The Boston Bruins have averaged two goals over their last 11 games, but they may be on the verge of getting their top playmaker back in the lineup.
Two goals has been enough to win a majority of the time Tim Thomas has been in net.
Thomas could be back in the crease Thursday night to follow up his fifth shutout, while center Marc Savard may make his season debut as the Bruins host the Tampa Bay Lightning.
Boston (13-8-2) has scored more than three goals just once since Nov. 10, a stretch in which it's gone 5-5-1.
The common thread in those five wins has been fine goaltending, and none of those performances was more exceptional than the show Thomas put on Wednesday. The 2009 Vezina Trophy winner stopped 41 shots in a 3-0 win over Philadelphia, the team that rallied from a 3-0 series deficit to knock the Bruins -- and then-starter Tuukka Rask -- out of last season's playoffs.
Thomas, whose opponents have failed to score more than one goal in nine of his 16 starts, was quick to credit the 14 shots Boston blocked in front of him.
"Goaltending is a very team-dependent position," Thomas told NHL.com. "Without the effort and blocked shots and even players stopping those chances in front, it doesn't happen."
Rask was in net when the Bruins visited the Lightning (14-8-3) on Nov. 22, stopping 33 shots. An eight-minute stretch of the second period was enough to cost him, however, as Tampa Bay scored all its goals en route to a 3-1 victory.
Thomas is 5-3-0 with a 2.01 goals-against average in his last eight starts against the Lightning, while Rask is 1-2-0 with a 4.06 GAA in three career appearances.
While Thomas gave Boston a boost on the back end Wednesday, Savard could do the same up front Thursday. The two-time All-Star, who hasn't played this season due to post-concussion syndrome, says he's ready for game action.
Coach Claude Julien, though, has to give Savard the go-ahead.
"He's become an almost day-to-day situation with different reasons for holding him back, and I think that decision will hopefully come sooner than later," Julien told the Bruins' official website. "I think we're all looking forward to having him in our lineup and he's looking better every day."
Savard has a goal and six assists in his last five games versus Tampa Bay.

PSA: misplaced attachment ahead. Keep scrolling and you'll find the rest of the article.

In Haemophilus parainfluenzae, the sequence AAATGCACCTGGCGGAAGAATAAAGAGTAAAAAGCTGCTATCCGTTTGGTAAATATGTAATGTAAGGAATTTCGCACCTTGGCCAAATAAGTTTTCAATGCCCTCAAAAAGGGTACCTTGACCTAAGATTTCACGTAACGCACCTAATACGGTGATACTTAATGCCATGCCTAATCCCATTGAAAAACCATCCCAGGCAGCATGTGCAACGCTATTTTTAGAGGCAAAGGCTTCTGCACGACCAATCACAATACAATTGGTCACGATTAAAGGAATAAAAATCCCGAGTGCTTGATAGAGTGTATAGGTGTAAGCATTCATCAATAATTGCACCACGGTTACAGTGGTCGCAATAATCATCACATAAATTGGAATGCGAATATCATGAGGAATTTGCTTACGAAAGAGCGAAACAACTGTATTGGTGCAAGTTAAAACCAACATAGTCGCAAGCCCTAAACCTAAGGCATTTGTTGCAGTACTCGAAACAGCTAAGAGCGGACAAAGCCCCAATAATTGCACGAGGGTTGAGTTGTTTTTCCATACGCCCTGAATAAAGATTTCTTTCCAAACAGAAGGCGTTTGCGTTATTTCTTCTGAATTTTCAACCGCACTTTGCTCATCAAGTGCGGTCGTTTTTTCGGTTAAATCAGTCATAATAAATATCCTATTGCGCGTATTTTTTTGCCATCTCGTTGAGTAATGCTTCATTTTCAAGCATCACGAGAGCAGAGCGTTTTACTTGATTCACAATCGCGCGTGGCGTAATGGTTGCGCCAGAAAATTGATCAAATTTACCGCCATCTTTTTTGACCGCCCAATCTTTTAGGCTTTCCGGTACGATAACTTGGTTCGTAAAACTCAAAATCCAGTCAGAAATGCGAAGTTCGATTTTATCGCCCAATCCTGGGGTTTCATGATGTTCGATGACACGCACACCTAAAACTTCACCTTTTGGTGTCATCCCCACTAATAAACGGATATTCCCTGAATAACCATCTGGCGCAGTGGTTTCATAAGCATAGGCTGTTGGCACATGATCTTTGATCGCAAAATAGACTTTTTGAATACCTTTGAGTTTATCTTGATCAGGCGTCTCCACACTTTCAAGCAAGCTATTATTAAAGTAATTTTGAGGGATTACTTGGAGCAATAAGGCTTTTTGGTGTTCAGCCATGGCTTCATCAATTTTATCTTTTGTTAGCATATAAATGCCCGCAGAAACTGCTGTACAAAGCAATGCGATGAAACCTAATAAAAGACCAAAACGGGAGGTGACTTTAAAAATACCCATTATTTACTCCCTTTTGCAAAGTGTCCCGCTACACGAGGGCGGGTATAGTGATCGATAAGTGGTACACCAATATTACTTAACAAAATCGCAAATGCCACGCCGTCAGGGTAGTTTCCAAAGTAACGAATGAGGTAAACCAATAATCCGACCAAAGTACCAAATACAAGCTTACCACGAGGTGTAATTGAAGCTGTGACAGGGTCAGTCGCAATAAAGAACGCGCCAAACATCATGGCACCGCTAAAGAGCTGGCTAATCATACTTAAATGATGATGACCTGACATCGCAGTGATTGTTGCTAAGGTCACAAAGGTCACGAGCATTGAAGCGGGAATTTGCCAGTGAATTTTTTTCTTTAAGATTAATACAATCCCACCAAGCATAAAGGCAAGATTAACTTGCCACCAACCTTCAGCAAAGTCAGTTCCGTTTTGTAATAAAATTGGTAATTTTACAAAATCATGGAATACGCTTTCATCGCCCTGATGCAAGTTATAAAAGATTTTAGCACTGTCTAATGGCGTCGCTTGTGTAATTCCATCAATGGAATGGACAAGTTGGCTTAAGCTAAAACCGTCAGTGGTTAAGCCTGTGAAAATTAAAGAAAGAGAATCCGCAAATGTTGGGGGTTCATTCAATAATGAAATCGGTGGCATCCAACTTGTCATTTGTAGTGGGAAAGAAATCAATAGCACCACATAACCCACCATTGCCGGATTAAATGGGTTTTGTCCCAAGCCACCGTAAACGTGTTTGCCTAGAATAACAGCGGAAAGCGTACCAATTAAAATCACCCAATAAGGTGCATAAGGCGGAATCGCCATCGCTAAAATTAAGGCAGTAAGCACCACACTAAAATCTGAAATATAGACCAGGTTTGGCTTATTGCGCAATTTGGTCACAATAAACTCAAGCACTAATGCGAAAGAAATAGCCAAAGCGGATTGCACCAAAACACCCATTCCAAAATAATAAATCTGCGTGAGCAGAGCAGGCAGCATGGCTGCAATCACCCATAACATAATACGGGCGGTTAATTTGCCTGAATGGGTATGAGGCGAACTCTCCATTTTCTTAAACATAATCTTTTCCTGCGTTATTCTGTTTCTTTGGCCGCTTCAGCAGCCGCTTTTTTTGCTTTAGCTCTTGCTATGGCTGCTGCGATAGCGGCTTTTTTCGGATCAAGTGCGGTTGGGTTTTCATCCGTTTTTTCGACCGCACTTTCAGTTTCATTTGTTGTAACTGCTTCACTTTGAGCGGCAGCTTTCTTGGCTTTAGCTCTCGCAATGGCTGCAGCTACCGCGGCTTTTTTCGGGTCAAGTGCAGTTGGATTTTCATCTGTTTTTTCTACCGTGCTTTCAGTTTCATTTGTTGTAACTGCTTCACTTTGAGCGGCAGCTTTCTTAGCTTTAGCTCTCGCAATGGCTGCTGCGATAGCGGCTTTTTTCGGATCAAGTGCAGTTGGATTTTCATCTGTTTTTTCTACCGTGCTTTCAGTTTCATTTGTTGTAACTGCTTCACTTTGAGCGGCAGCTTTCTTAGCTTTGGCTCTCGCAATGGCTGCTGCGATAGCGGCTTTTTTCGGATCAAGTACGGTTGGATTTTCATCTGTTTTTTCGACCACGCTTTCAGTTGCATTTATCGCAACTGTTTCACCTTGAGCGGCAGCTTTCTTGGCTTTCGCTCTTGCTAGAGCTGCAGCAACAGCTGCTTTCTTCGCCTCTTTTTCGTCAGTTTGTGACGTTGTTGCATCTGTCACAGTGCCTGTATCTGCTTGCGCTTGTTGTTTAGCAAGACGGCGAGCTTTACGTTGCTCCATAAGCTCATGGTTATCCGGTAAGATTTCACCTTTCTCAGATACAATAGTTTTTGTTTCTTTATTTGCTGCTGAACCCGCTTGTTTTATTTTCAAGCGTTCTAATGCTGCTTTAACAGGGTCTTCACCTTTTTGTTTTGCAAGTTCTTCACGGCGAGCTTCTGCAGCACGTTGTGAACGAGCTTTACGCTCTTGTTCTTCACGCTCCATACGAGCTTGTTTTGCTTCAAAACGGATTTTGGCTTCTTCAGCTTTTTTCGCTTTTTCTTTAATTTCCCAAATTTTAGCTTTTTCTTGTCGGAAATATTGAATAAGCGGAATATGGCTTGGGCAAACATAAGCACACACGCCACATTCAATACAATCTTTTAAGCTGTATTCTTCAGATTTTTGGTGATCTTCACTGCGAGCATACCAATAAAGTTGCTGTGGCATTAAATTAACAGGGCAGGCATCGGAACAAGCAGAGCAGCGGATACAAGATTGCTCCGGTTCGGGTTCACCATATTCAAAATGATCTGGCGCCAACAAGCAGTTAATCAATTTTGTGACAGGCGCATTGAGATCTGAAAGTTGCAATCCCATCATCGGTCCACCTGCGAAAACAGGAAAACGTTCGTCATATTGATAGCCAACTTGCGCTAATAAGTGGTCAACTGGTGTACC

When the Lightning hosted the Bruins last month, they were in the midst of a five-game winning streak that ended with a 6-0 loss at Washington on Friday and a 4-3 shootout defeat at Florida a day later.
Tampa Bay responded in dramatic fashion Tuesday at Toronto. Martin St. Louis brought the Lightning back from a 3-1 deficit with a pair of goals in the third -- the latter with 8.7 seconds left -- before Simon Gagne gave them a 4-3 overtime win in his first game since Oct. 21.
"It's been really hard," St. Louis said of playing without Gagne, who's been dealing with a lingering neck injury. "He's a battler, he's a guy that wants to be out there and help his team win.
"We're happy to have him back."
The Bruins, a day removed from exorcising their demons against Philadelphia, don't need another reason to fear the former Flyer. Gagne missed the first three games of the Boston-Philadelphia series last spring with a foot injury before scoring four goals in four games -- including the Game 7 game-winner -- to spark the historic comeback.
St. Louis and Steven Stamkos, who leads the NHL with 21 goals despite not scoring in his last three games, have combined for seven goals and seven assists in their last four against Boston.
AccuScore has powered more than 10,000 simulations for every NHL game on ESPN.com, calculating how each team's performance changes in response to game conditions and opponent's abilities. Each game is simulated and the game is replayed a minimum of 10,000 times to generate forecasted winning percentages.